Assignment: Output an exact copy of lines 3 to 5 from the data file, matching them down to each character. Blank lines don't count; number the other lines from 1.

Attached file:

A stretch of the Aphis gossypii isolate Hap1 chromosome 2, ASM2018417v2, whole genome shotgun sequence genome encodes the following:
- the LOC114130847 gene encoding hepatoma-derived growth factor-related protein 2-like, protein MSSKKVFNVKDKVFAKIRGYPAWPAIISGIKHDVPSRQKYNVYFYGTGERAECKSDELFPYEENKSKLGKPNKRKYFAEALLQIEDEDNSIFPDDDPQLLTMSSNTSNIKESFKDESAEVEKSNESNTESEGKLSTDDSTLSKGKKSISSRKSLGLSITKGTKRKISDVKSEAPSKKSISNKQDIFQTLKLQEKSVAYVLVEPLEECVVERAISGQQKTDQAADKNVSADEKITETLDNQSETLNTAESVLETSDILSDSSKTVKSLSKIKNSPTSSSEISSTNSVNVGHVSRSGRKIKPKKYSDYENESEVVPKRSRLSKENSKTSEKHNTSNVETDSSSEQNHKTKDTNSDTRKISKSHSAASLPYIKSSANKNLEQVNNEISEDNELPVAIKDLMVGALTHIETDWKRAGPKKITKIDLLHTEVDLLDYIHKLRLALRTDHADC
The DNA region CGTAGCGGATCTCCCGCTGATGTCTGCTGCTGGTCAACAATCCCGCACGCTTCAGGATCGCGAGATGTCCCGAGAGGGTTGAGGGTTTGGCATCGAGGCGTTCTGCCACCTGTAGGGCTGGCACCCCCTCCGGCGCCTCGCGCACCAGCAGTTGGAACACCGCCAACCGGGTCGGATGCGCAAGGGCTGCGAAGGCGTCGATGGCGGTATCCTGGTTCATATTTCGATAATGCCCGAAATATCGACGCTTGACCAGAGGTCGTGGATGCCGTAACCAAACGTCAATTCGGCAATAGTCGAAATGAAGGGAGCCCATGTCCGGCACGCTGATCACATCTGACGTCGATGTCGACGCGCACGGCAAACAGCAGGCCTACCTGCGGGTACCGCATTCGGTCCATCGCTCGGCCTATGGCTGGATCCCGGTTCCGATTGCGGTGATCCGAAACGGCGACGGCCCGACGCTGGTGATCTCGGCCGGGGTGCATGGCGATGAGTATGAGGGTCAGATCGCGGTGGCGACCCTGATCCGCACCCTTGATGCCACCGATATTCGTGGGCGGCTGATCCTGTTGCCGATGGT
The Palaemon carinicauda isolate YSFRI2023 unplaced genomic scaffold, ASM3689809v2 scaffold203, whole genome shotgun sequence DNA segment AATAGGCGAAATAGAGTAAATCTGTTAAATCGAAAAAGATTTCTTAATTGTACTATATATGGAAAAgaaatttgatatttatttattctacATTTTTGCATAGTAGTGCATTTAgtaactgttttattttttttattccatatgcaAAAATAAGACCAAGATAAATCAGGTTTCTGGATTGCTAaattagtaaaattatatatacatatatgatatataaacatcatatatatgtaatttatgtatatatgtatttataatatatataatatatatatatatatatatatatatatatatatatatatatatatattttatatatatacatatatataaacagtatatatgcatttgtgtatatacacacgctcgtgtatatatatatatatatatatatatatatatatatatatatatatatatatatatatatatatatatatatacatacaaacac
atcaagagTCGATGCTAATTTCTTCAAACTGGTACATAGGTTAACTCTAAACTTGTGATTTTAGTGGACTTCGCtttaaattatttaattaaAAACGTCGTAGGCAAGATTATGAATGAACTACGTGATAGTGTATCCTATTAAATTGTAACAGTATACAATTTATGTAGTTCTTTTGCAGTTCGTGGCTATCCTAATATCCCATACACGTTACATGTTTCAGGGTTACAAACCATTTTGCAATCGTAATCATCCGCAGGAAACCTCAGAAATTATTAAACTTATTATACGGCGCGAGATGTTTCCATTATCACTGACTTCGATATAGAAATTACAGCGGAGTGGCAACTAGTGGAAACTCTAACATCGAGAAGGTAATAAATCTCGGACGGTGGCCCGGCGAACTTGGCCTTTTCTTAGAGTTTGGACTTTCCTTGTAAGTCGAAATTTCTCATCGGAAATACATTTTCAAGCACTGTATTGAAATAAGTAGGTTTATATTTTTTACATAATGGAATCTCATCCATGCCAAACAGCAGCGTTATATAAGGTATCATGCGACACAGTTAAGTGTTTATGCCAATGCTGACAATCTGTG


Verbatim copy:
The DNA region CGTAGCGGATCTCCCGCTGATGTCTGCTGCTGGTCAACAATCCCGCACGCTTCAGGATCGCGAGATGTCCCGAGAGGGTTGAGGGTTTGGCATCGAGGCGTTCTGCCACCTGTAGGGCTGGCACCCCCTCCGGCGCCTCGCGCACCAGCAGTTGGAACACCGCCAACCGGGTCGGATGCGCAAGGGCTGCGAAGGCGTCGATGGCGGTATCCTGGTTCATATTTCGATAATGCCCGAAATATCGACGCTTGACCAGAGGTCGTGGATGCCGTAACCAAACGTCAATTCGGCAATAGTCGAAATGAAGGGAGCCCATGTCCGGCACGCTGATCACATCTGACGTCGATGTCGACGCGCACGGCAAACAGCAGGCCTACCTGCGGGTACCGCATTCGGTCCATCGCTCGGCCTATGGCTGGATCCCGGTTCCGATTGCGGTGATCCGAAACGGCGACGGCCCGACGCTGGTGATCTCGGCCGGGGTGCATGGCGATGAGTATGAGGGTCAGATCGCGGTGGCGACCCTGATCCGCACCCTTGATGCCACCGATATTCGTGGGCGGCTGATCCTGTTGCCGATGGT
The Palaemon carinicauda isolate YSFRI2023 unplaced genomic scaffold, ASM3689809v2 scaffold203, whole genome shotgun sequence DNA segment AATAGGCGAAATAGAGTAAATCTGTTAAATCGAAAAAGATTTCTTAATTGTACTATATATGGAAAAgaaatttgatatttatttattctacATTTTTGCATAGTAGTGCATTTAgtaactgttttattttttttattccatatgcaAAAATAAGACCAAGATAAATCAGGTTTCTGGATTGCTAaattagtaaaattatatatacatatatgatatataaacatcatatatatgtaatttatgtatatatgtatttataatatatataatatatatatatatatatatatatatatatatatatatatatatatattttatatatatacatatatataaacagtatatatgcatttgtgtatatacacacgctcgtgtatatatatatatatatatatatatatatatatatatatatatatatatatatatatatatatatatatatacatacaaacac
atcaagagTCGATGCTAATTTCTTCAAACTGGTACATAGGTTAACTCTAAACTTGTGATTTTAGTGGACTTCGCtttaaattatttaattaaAAACGTCGTAGGCAAGATTATGAATGAACTACGTGATAGTGTATCCTATTAAATTGTAACAGTATACAATTTATGTAGTTCTTTTGCAGTTCGTGGCTATCCTAATATCCCATACACGTTACATGTTTCAGGGTTACAAACCATTTTGCAATCGTAATCATCCGCAGGAAACCTCAGAAATTATTAAACTTATTATACGGCGCGAGATGTTTCCATTATCACTGACTTCGATATAGAAATTACAGCGGAGTGGCAACTAGTGGAAACTCTAACATCGAGAAGGTAATAAATCTCGGACGGTGGCCCGGCGAACTTGGCCTTTTCTTAGAGTTTGGACTTTCCTTGTAAGTCGAAATTTCTCATCGGAAATACATTTTCAAGCACTGTATTGAAATAAGTAGGTTTATATTTTTTACATAATGGAATCTCATCCATGCCAAACAGCAGCGTTATATAAGGTATCATGCGACACAGTTAAGTGTTTATGCCAATGCTGACAATCTGTG